Bash Shellshock Exploits Could’ve Been Avoided 7 Years Ago. What To Do Today!

Shellshock: Another Day, Another Vulnerability Bashing Our Networks

Opening email, reading your favorite blog or turning on the news each day seems to bring a new round of disclosures and warnings about security threats and vulnerabilities. And the past 36 hours have revealed yet another potential security concern after the new Shellshock vulnerability was announced.

At first glance, the recent announcement of a new vulnerability (classified on the National Vulnerability Database as CVE 2014-6271) in the Bash shell might not seem like a big deal. The vulnerability, nicknamed “Shellshock,” is remotely exploitable under the right conditions and affects the Bash shell versions 1.14 through 4.3, which means that it has been around for more than 20 years. When we consider how prevalent UNIX and Linux systems are, how common the Bash shell is, the age of the vulnerability and the relative ease of exploitation, it becomes clear why security professionals are taking notice. And while it’s still being determined if Shellshock is as damaging as Heartbleed, it’s certainly as serious.

The crux of the vulnerability is centered on how the Bash shell processes environment variables. The vulnerability allows for remote execution of arbitrary code placed into an environment variable. When a function is assigned to a variable, the Bash shell executes any commands following the function definition.

Several websites have published a simple mechanism that can be used to help determine whether a system is vulnerable. From a command line, enter the following:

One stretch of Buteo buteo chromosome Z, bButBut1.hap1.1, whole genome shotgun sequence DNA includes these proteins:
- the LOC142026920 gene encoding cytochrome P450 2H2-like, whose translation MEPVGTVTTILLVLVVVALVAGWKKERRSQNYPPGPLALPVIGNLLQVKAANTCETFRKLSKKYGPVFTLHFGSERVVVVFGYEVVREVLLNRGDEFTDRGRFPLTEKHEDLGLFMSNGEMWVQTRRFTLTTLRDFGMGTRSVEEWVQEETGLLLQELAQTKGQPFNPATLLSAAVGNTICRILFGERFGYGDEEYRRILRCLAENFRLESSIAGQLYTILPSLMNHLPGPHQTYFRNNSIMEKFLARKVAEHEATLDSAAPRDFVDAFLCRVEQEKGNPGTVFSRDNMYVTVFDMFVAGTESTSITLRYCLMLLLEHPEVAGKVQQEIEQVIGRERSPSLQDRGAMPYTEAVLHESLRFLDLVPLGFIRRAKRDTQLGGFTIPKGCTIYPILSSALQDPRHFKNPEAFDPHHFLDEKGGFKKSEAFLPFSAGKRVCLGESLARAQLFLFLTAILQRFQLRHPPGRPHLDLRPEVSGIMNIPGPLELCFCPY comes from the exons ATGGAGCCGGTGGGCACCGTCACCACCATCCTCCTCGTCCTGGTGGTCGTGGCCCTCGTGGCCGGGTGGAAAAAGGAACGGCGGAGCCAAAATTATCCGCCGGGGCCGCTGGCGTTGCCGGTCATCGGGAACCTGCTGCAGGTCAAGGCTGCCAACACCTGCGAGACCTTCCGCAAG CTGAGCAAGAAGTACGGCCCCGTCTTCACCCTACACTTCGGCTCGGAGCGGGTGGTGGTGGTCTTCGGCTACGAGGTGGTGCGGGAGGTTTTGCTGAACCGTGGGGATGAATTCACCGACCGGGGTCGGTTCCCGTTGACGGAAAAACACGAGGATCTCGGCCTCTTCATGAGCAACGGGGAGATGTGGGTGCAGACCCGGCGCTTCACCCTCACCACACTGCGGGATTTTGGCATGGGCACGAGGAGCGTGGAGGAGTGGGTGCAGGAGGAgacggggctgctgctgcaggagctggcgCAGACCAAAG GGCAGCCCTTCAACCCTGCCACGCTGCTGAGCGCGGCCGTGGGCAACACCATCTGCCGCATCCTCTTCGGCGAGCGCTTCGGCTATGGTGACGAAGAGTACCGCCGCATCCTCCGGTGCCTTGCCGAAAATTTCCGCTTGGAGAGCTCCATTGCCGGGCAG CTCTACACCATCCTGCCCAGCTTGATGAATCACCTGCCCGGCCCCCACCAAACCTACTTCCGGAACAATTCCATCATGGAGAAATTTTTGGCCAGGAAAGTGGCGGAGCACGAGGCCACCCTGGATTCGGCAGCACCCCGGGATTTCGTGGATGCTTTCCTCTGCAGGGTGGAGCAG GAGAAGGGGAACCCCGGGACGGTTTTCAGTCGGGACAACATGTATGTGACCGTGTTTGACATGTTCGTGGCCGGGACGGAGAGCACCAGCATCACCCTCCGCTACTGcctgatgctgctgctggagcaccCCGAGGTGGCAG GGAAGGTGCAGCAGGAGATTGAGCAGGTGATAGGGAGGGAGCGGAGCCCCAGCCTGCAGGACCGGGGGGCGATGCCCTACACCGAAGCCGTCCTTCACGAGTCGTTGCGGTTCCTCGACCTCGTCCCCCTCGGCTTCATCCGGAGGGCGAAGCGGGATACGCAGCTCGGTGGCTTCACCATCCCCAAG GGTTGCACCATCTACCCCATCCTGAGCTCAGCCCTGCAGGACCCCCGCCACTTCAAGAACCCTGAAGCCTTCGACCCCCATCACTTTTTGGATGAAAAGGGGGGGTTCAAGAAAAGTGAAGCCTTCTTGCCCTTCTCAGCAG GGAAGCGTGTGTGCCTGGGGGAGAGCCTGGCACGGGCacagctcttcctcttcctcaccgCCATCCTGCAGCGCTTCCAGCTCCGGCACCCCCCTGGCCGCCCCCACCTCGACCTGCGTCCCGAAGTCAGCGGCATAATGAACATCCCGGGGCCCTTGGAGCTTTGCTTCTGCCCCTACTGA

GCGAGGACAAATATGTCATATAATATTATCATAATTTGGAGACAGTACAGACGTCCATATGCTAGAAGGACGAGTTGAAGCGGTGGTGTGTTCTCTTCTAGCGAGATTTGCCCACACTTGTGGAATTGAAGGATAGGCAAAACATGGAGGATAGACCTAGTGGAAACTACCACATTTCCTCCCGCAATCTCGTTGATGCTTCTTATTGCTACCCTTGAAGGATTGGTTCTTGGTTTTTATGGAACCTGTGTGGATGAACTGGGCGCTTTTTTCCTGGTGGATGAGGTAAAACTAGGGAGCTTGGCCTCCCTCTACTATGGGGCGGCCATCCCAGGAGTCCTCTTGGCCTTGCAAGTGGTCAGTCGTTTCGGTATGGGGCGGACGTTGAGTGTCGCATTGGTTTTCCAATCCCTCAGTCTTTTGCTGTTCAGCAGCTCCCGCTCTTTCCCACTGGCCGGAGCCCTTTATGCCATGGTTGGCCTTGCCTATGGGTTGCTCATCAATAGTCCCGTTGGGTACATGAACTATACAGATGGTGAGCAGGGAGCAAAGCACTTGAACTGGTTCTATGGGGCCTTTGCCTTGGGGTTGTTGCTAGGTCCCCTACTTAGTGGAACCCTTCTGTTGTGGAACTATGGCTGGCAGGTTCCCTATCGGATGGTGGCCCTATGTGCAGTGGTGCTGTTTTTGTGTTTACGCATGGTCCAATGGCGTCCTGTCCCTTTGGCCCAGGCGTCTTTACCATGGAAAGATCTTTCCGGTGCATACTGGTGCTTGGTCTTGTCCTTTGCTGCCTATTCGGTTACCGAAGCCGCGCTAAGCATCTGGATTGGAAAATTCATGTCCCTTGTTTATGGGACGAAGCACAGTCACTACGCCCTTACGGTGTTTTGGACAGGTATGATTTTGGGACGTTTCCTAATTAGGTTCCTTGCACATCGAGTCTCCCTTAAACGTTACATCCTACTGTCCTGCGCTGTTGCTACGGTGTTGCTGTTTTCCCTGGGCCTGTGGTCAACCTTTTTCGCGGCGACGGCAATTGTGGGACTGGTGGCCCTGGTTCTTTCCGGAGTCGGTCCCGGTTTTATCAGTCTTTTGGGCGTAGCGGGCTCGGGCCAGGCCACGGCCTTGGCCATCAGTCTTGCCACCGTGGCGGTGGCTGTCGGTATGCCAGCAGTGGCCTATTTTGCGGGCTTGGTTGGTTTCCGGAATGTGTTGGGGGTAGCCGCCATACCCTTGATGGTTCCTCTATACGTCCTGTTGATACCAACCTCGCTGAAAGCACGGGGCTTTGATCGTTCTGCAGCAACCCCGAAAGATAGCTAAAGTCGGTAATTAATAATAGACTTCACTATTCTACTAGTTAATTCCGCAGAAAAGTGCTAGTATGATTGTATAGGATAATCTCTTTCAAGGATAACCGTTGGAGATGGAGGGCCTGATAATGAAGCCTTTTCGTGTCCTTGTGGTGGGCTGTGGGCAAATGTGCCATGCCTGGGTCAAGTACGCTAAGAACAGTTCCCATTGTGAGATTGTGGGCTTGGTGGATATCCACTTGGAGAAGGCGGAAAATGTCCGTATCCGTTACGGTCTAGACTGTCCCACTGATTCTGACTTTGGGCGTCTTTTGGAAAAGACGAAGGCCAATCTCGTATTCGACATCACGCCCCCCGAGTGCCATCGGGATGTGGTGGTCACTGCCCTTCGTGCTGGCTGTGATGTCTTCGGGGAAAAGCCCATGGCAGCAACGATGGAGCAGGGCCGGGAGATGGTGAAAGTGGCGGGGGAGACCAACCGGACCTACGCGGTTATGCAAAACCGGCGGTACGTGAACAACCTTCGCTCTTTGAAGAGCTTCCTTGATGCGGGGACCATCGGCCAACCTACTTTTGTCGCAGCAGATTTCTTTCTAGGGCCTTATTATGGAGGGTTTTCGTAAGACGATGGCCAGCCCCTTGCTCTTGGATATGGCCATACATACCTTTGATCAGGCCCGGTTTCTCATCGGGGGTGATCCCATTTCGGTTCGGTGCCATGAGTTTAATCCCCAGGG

env x='() { :;}; echo vulnerable' bash -c "echo this is a test"

If the system is vulnerable, the output should be:

vulnerable

this is a test

What is happening is that the “env” command (used to set and display environment variables) defines “x” as a shell function (the commands between the tick [‘] marks). Notice that the syntax dictates that the definition of function starts with the opening Poisson bracket ‘{‘ and ends at the closing right Poisson bracket ‘}.’ When the command “bash” is executed, a new bash shell is created that processes all the shell variables and function definitions defined in the parent shell, including the definition of function ‘x.’ This is done so that the new shell can inherit the definition of all the environment variables and functions. The problem is that it sees the definition of ‘x’ ending at “}” and then goes ahead to process the rest of the string “echo vulnerable” as a shell command and executes it. This behavior is what is at the heart of the vulnerability.

If the system is not vulnerable, the result will be an error message followed by “this is a test.” That is because on a system that is not vulnerable, the string appended after the definition of the function “x” (i.e., after the closing Poisson bracket “}”) generates an error message.

For most organizations, fixing this requires a vendor patch. In extreme circumstances, it is technically possible to download the fixed Bash source code and compile your own binary, though that route is not recommended for most and should only be considered as a last resort after careful planning.